• Lela Countryman

Understanding the Financial Statements: How to Read and Analyze Your Statements

This is the fourth and final post in a series on understanding your financial statements. I have talked about the balance sheet, the income statement, and the statement of cash flows. Today I will talk about how to analyze all three financial statements together to get an understanding and clear picture of your business finances.


Your financial statements, the balance sheet, the income statement, and the statement of cash flows are all related. By using the information provided on all three financial statements you can determine the financial health of your business. The changes in assets and liabilities on the balance sheet are reflected in the revenues and expenses on the income statement which shows the gains and losses. The statement of cash flows provides information about the cash assets on the balance sheet and are related to the net income shown on the income statement.


How Are Your Financial Statements Linked?


All three financial statements are linked together in different ways.


Net Income

The net income on the income statement is linked to the net income on the statement of cash flows for that specific period. The net income is also linked to the balance sheet however it shows the net income total at the end of a specific date.



For example, if you are looking at your financial statements for the month of March your net income on the income statement and the statement of cash flows reflects your net income for the month whereas the net income on the balance sheet reflects your net income for the year through the end of March.


Ending Cash

On the statement of cash flows the cash at the end of the period is the sum of your operating, investing, and financing activities and is taken from your beginning cash balance from the previous period. The cash balance is also reflected on the current assets of the balance sheet.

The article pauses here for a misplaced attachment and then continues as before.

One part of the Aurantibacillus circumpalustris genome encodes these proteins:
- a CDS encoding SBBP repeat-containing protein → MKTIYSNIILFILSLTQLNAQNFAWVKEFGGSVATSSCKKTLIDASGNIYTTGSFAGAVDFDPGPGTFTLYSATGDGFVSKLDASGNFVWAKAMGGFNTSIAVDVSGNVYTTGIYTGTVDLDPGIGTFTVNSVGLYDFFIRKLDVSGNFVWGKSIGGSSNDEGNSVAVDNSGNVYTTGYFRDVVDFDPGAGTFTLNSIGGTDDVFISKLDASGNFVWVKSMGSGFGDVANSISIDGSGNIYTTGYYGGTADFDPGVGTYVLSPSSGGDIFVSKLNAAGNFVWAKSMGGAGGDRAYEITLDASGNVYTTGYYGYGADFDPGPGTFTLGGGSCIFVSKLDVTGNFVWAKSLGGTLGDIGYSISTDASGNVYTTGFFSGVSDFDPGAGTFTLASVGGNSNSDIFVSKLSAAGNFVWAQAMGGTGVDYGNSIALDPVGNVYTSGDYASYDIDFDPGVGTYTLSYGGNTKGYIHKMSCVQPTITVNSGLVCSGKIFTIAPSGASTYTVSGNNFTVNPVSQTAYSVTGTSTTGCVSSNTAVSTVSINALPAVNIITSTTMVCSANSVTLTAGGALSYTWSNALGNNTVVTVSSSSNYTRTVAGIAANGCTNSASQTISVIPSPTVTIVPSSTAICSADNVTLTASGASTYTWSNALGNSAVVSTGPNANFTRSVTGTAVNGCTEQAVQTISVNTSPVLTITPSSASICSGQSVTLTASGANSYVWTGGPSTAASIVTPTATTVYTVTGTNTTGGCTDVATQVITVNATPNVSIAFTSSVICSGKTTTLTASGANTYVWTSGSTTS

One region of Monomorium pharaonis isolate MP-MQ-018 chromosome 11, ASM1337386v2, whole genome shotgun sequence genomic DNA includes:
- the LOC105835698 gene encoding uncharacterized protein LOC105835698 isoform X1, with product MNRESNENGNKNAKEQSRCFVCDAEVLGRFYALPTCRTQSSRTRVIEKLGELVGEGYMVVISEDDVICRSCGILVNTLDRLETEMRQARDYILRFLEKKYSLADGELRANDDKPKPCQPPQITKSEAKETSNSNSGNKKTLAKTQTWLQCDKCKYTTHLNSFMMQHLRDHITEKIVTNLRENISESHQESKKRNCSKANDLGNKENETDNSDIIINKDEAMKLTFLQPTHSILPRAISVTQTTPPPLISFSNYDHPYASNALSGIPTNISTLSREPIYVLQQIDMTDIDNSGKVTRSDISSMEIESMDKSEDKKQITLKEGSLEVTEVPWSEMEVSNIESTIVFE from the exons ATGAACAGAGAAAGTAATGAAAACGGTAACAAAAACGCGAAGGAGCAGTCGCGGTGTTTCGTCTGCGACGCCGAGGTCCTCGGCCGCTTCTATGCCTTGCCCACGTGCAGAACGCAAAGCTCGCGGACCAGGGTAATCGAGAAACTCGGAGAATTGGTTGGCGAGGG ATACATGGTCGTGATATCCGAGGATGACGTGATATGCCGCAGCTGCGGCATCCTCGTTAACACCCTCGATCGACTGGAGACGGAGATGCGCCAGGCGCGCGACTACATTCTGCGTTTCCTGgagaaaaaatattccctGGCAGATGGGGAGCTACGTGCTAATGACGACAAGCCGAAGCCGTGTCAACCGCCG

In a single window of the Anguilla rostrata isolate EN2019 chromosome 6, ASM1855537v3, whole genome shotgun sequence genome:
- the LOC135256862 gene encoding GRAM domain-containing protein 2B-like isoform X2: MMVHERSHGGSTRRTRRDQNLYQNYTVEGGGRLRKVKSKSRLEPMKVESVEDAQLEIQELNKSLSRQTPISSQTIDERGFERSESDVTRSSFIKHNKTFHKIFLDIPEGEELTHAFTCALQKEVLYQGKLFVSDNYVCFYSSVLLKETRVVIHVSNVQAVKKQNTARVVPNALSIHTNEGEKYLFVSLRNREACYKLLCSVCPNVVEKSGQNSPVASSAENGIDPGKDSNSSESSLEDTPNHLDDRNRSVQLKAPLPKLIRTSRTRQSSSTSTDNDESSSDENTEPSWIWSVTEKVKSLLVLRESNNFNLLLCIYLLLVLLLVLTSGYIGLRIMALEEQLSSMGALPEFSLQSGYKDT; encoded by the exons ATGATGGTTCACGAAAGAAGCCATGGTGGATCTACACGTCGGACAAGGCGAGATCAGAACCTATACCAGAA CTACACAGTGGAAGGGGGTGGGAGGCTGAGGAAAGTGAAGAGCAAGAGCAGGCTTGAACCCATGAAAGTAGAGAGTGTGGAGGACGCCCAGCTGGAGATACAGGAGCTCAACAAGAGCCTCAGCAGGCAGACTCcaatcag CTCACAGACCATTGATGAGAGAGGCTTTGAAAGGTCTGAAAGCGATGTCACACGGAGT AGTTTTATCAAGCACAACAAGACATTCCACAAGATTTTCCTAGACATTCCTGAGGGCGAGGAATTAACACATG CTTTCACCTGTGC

Cash

Any balance sheet items affecting cash such as financing and equipment, are reflected on the statement of cash flows.


Analyze Your Financial Statements


Revenue vs. Expenses

On the income statement, you should see a steady increase in revenue and the expenses should be staying the same or grow in-line with the revenue. Compare your revenue and expenses from the previous month to analyze your growth and potential for growth. You can also compare revenue and expenses from the same month last year.


Cash Balances

On the statement of cash flows, you should have a healthy amount of cash in the bank. A low or stagnant balance means your business is not sustainable, therefore your cash balance should show positive long-term growth. On the statement of cash flows and income statement, your cash from operating activities should be consistently greater than the net income. This shows that cash is being collected on the income you receive.

Ratios

There are many different debt ratios to be considered when analyzing your business’ financial health. Two examples are the debt-to-asset ratio and the debt-to-equity ratio. These formulas measure how much your business owes to what it is worth, the lower the number the better. The profitability ratio measures the return on sales and investments. Your annual net profits and annual sales are divided to show your profit margin and is considered healthy if the ratio is high. These are only two but there are many more that could be used to analyze your financial statements.


Benchmarking

Benchmarking is an analysis of your business performance compared to your competitors. The basic areas that are important to compare are revenue, cost of goods/services, net profits, accounts receivables, salary information and data, and financial ratios.

Why is this Important for Your Business?


Understanding the financial statements is important in measuring the financial health of your business. But the most important part is what you do with the information. The financial statement can be used as a decision-making tool within your organization as well as outside the organization. They can be used to help manage costs, increase revenue, forecast cash flow, and build a proper budget for your business. Growth in your business is dependent on taking this analysis information and applying it to improve your business.


Remember your financial statements, the balance sheet, the income statement, and the statement of cash flows are all related, and all this information can determine the financial health of your business. The financial statements are all linked in different areas and there are several different ways to analyze this information. What you learn from this information can be used to grow your business and make the necessary decisions for your success.


If you would like more information on how we can assist you with the analysis of your financial statements, let’s set up a time to talk!



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